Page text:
“I’m trying to acknowledge as much as I can, but I’m just trying to stay in my process, stay in my own little bubble, and I just have to do that for one more day,” he said.

This “cocoon” is the protection of process, patience and pragmatism.

“I try to play disciplined,” he said. “I try to play the percentages.”

But don’t confuse pragmatism for a minute with a lack of drama – the man was Saturday’s draw. Wherever he went, it felt like the whole of St Andrews was hanging on every putt, chip or clenched fist.

After going under 10 through 36 holes – 3 shots off the lead – he planned to “minimize the risk” ahead of Saturday. After going out in 3 under 33 everything was fine. And then he approached the 10. The hole is aptly named after Bobby Jones. He’s the man who planted the seeds of St Andrews’ importance in the world of golf, saying that if a player wants true fulfillment he must win The Open here – leading to McIlroy’s “Holy Grail” comment at the beginning of the week led. But when he launched a 334-yard drive down the fairway, he fell right into the Old Course trap.

Of the 112 bunkers here, this one before the 10th green is less notorious, but when you see a player flying across the course you worry that the slightest mistake could result in a nosedive. But a patient McIlroy parried the shot twice as he navigated the course’s claustrophobia, with Cameron Young and Cameron Smith both teeing off from the nearby ninth tee. On the third approach, and the third time the roar of the crowd died down, McIlroy blasted to the front of the green and it rolled into the hole for an eagle, triggering a roar on par with anything we’ve heard this week could.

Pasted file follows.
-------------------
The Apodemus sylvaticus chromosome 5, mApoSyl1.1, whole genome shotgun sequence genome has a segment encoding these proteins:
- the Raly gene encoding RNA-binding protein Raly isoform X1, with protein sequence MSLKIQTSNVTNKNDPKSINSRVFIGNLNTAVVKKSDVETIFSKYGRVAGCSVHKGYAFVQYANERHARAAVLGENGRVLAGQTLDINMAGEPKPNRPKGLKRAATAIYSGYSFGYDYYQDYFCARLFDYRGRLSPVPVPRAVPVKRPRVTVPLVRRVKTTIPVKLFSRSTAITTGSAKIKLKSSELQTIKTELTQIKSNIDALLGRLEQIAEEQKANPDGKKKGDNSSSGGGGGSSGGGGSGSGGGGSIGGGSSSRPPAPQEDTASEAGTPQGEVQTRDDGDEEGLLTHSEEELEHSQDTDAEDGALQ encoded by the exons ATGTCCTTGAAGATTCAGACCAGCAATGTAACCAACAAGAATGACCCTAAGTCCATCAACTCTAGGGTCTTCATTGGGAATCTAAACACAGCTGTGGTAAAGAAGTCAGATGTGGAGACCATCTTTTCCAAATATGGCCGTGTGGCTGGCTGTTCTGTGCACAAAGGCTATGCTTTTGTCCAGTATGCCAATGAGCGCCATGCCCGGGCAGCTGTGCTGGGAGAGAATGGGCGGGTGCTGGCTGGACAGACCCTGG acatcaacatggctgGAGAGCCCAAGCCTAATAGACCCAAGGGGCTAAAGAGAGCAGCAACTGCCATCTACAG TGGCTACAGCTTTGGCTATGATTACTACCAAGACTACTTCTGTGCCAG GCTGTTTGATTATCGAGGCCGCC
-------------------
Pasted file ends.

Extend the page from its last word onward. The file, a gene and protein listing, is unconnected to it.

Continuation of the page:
That was the box office moment, but there were equally important shots in this round that may not be highlight reels, but are the building blocks for big charges. McIlroy said after his first round he’s trying to make the “fiddly” side of the sport his “strength” this week – and he’s going to have to produce all sorts of golf contortions and nuances to move this round in the right direction.

The first instance was on the 11th with his tricky 10-foot putt to save par, which also received a fist pump. There was the 15th where his drive found the worst of the rough. Somehow his approach found the green and his 49 foot putt left him 5 feet for par.

He managed to avoid the infamous Road Hole bunker on the 17th, but found himself sandwiched between a rock and a hard spot when his second shot landed about a foot from the wall to the right of the green. He got away with a bogey, although it could have been much, much worse and the dent on his lap would have been much bigger.